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Black Halos: Tribute Single Sparks Reunion

12 December 2020

After a lengthy absence, Black Halos have reunited to record a tribute single to Chi Pig. Celebrating the life of the SNFU singer and donating all proceeds to a memorial mural has been a catalyst for guitarist Rich Jones and singer Billy Hopeless. Capitalizing on their successful partnership in 2016 while Hopeless toured Spain, the duo penned enough material for an upcoming new record. Additionally, the return of guitarist Jay Millette has further renewed interest in the prolific Canadian punks.

“Rich and I complement each other really well because I can always feel thru the music where he’s going next. Playing again was such a rush and the new singles were well-received. The reunion shows were a trip because so many older people returned, people I haven’t seen in years and it was refreshing,” exclaimed Millette.

The tribute single, Ain’t No Good Time To Say Goodbye was spearheaded by Hopeless but the singer stated the track almost fell by the wayside due to the personal intensity he felt while penning the lyrics.

“I was very upset because it was such a big loss. Chi wasn’t just the singer of SNFU, he was a longtime friend and wherever I ended up moving to, he always noted we were somehow in like a three-block radius. I always remember that discussion, asking him what that meant, he simply replied ‘That we’re close friends.’ He had a funny way of expressing our friendship but he meant so much. Rich called me to cheer me up and inspired me to write and it’s been the hardest thing I ever wrote,” reflected Hopeless.

For Black Halos, nothing has ever come easy. Earning a coveted spot on the Warped Tour back in 2001, the group was positioned to grow its fan base but proved to be punk’s outsiders as the majority of their peers played melodic, west coast styles that drew the majority of fans. The group’s classic, all black punk imagery and aesthetics was in marked contrast to the tour’s identity. The Violent Years was their 2001 Sub Pop debut and recorded by famed grunge engineer Jack Endino, yet the group bore no resemblance to the label’s roster and heritage. Black Halos constantly toured and were known for their wild stage antics, often instigated by Hopeless. The band embraced the classic punk of Dead Boys and New York Dolls but refined their sonic assault with additional melody and memorable hooks.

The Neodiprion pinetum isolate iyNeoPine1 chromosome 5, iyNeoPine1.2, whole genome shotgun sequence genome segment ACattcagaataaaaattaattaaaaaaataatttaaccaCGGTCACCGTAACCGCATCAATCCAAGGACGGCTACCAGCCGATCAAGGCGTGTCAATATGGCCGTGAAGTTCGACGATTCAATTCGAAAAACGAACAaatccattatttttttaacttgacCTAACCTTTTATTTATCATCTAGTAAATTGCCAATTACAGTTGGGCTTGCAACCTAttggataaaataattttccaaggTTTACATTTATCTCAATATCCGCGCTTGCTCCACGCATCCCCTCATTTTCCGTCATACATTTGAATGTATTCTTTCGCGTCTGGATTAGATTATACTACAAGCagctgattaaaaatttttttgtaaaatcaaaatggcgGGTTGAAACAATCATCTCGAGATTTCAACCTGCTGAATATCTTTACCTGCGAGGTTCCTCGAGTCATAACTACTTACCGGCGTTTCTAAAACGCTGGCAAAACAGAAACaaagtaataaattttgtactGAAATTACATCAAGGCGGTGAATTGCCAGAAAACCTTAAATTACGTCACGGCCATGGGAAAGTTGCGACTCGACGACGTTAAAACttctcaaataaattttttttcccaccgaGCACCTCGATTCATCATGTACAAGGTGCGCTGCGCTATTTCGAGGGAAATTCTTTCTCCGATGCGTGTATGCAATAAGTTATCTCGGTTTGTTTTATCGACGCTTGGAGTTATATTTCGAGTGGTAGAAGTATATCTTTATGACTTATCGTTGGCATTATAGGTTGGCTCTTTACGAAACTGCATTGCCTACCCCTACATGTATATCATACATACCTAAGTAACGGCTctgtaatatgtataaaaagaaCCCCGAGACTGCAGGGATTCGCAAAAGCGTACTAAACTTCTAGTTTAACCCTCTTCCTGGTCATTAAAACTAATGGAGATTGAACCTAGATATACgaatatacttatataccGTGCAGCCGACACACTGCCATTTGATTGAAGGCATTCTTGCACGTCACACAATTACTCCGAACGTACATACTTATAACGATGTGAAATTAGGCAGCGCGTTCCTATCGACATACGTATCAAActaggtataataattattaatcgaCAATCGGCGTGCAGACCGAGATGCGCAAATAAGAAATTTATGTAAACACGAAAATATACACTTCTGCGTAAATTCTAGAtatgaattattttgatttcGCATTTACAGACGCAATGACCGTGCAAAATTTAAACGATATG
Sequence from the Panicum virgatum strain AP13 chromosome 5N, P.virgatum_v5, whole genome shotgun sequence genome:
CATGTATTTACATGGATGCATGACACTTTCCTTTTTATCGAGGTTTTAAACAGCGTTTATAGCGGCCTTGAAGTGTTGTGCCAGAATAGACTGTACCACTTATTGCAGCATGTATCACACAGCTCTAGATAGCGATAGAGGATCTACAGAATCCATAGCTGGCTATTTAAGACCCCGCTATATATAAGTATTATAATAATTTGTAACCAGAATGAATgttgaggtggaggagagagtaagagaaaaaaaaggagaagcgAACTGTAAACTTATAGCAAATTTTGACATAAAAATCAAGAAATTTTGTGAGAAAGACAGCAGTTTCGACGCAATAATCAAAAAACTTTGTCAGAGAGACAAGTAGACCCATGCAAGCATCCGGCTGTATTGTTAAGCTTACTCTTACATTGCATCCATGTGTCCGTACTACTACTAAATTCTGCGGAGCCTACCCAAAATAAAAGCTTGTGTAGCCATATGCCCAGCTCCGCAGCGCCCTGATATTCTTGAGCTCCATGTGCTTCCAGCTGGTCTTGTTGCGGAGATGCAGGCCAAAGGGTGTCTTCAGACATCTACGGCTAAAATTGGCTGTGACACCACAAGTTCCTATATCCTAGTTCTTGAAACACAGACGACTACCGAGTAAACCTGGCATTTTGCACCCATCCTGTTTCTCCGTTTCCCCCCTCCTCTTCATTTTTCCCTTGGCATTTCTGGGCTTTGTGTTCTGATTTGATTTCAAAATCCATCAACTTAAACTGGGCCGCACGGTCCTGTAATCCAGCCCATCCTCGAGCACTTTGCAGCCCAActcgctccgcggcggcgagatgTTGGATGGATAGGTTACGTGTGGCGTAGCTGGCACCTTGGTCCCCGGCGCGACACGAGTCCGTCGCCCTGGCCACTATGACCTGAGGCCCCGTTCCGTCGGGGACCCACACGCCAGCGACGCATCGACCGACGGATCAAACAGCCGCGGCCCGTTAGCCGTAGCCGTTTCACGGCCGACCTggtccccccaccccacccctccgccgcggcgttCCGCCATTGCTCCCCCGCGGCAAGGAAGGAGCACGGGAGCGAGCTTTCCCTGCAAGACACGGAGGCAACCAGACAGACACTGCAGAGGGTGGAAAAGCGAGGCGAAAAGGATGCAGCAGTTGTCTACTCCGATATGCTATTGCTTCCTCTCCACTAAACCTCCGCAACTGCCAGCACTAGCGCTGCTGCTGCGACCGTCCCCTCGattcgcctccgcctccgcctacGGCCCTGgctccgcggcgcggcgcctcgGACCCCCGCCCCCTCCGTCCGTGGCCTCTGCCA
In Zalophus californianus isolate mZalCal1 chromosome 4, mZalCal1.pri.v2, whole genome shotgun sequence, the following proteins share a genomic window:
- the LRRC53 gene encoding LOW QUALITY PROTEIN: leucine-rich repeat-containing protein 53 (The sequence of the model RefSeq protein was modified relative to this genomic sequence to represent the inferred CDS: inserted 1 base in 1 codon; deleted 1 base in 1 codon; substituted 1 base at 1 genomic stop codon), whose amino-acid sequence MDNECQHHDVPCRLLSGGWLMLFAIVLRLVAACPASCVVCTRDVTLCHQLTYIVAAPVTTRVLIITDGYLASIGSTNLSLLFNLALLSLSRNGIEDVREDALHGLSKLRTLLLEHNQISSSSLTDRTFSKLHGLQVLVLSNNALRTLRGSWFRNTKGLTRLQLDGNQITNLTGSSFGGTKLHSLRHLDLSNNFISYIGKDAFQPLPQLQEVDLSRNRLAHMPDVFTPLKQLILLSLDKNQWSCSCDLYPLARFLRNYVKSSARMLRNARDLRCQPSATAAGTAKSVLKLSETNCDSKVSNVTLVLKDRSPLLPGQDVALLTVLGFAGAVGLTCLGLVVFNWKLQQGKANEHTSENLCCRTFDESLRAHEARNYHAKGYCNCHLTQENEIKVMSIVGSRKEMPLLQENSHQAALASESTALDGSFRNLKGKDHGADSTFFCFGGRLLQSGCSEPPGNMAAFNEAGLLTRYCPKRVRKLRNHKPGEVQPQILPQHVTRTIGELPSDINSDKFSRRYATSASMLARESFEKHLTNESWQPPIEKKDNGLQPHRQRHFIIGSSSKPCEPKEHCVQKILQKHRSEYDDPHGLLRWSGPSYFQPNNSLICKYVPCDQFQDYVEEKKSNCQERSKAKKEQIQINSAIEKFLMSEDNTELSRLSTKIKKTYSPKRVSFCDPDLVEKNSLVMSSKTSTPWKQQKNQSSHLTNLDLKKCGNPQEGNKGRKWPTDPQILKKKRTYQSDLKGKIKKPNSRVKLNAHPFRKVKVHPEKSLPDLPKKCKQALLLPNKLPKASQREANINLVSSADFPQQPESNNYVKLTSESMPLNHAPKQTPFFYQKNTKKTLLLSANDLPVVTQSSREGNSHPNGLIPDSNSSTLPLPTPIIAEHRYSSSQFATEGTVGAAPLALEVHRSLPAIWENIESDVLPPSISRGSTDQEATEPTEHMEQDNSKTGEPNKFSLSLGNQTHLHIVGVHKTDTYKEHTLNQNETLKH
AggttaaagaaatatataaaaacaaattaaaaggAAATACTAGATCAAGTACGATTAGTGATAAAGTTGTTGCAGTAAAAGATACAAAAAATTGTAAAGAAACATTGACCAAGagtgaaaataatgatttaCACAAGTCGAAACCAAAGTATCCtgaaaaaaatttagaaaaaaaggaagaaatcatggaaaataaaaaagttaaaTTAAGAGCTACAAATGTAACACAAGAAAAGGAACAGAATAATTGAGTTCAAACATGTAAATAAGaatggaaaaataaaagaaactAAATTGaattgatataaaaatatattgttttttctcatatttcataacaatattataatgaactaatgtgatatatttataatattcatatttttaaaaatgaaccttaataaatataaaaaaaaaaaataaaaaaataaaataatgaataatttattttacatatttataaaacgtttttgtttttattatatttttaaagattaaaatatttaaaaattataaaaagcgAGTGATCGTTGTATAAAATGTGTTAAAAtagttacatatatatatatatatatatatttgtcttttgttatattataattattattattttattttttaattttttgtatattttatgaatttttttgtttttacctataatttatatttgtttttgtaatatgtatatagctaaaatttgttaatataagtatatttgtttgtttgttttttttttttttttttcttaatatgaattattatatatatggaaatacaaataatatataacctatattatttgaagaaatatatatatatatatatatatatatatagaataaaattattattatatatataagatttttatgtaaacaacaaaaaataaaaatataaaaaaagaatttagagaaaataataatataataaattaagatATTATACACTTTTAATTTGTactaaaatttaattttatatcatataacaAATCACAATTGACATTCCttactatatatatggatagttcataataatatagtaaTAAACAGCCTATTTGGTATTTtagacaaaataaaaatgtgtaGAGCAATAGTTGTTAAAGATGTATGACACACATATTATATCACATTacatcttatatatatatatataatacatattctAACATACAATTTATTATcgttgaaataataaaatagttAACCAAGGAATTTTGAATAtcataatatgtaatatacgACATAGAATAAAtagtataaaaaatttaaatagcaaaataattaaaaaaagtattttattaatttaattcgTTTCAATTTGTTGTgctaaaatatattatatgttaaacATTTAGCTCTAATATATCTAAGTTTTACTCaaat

“I know that there’s a finite amount of success that a band like ours can have and that’s fine by me. I love the creative process, camaraderie, shitty hours, hangovers and the long drives. It all pays off when you get to play those shows, so I’d rather do something honest -and hopefully do it well -as opposed to just chasing after the next thing all the time in some vain hope of “making it”, whatever that even means,” stated Jones.

An ill-fated tour after 9/11 soured the Black Halos relationship with Sub Pop and Jones ultimately suffered from burn out, prompting him to leave the group he began with Hopeless. He reflected on his difficult decision.